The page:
Part four of a series on Detroit’s graffiti: written messages
Over the past few weeks I’ve written a series of entries on the variety of graffiti found throughout the city of Detroit. In part one I described the environment where it can be found, which included the interior of abandoned buildings, the underside of overpasses and many other locations. In part two I presented an array of highly detailed caricatures and distinct images, some quite large and colorful. The third in the series focused on the many artfully designed names and letter styles used to create the writer’s name. In this entry, the fourth in the series on Detroit graffiti, I’ll be spotlighting written messages I’ve come across while bicycling throughout the city.
I believe that all graffiti has a message, no matter how obscure the image or words may be. The message could be political in nature, conveyed through a simple or multifaceted image or tag line. A stylized signature may tell viewers “Hey, I was here”. A one-color, unique moniker may not represent anything more than the creator’s need for attention, and the creator’s tag sprayed on the side of a railroad car could travel across the country to be seen by millions. Some images may be written on a wall for nothing more than to create mystique or debate of its origin and meaning. Others could be simply sprayed words of wisdom or random musings of a street prophet scrawled from the tip of a sharpie onto the side of a boarded structure.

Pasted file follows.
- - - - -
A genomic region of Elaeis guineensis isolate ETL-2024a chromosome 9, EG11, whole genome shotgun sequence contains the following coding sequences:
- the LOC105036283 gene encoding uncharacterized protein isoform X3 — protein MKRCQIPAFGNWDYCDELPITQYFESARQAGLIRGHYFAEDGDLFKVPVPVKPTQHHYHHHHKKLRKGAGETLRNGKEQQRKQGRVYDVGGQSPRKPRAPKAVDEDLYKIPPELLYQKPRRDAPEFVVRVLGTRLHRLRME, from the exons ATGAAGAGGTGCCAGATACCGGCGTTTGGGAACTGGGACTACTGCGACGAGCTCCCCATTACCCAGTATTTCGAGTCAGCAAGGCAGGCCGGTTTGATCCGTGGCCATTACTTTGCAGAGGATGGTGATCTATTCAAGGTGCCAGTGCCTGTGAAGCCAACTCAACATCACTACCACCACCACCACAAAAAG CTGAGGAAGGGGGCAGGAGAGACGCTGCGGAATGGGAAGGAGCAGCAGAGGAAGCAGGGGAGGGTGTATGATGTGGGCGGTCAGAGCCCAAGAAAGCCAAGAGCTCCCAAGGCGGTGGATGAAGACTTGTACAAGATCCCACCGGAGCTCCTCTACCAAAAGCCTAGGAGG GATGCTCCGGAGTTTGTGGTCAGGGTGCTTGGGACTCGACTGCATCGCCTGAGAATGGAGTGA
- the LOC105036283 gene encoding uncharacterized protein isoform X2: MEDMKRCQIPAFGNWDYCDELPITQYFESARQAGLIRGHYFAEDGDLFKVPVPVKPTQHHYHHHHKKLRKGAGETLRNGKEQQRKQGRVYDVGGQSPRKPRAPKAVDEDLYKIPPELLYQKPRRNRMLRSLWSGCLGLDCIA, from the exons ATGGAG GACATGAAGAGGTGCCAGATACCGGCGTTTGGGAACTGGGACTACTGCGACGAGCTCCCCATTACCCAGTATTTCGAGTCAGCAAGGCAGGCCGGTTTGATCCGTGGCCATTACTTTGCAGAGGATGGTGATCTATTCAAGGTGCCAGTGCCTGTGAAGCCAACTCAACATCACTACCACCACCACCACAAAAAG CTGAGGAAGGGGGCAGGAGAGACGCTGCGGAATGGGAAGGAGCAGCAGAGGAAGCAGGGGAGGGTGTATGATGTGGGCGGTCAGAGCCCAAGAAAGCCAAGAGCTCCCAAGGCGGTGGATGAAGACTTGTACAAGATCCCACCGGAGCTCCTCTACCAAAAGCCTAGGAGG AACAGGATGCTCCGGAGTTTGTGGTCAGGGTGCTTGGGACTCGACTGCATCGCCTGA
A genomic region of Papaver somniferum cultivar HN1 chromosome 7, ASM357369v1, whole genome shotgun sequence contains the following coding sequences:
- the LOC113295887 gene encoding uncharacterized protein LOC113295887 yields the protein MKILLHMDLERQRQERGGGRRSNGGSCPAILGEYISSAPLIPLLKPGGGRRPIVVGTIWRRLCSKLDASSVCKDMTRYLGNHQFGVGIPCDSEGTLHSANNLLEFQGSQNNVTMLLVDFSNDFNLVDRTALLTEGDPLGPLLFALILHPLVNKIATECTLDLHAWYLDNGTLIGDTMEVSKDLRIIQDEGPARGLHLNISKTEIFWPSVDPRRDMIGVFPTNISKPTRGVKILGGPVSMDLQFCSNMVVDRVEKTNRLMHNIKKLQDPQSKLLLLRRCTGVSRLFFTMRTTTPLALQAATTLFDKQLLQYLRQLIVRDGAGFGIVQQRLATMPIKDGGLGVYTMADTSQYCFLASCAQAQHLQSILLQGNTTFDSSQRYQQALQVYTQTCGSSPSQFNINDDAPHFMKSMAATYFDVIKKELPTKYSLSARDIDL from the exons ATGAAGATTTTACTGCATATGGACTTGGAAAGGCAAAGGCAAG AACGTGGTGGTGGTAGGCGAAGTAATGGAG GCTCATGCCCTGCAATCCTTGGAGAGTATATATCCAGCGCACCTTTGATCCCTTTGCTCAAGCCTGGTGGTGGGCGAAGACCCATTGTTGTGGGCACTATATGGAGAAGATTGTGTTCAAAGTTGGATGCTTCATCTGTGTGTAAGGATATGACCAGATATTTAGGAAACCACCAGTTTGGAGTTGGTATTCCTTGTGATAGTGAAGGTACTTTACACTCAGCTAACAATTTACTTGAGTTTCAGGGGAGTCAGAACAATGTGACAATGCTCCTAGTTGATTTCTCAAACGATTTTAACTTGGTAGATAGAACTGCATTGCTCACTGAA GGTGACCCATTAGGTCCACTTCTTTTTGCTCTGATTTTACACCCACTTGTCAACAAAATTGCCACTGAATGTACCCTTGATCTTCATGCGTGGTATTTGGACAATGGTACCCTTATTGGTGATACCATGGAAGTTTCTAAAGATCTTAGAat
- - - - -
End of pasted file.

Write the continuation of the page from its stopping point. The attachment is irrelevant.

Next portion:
Not all the messages I’ve spotted in my travels were created in traditional style graffiti, which incorporates multi-colors, flowing letters and well-defined graphic elements. Although those fluid styles are easily found, most of what I’ve seen appeared to be hastily sprayed painted messages on a variety of surfaces from abandoned storefronts to utility boxes. I have also noticed quite a few graffiti decals and stickers on traffic signs, bus shelters and other high-traffic areas. This fairly simple, common form of tagging, (made somewhat popular by the Obey sticker campaign) makes it easy for a writer to spread their message quickly and far. Some writers have sketched a design or scribbled messages onto plain adhesive labels that could have been purchased at the local office supply store, and quickly slapped them up.
Certain messages I’ve seen can be tough to understand, while others are clear, concise and meaningful. Take a look at a few of the many graffiti messages I’ve spotted while cycling in Detroit.
Reminder – click on any image to view larger.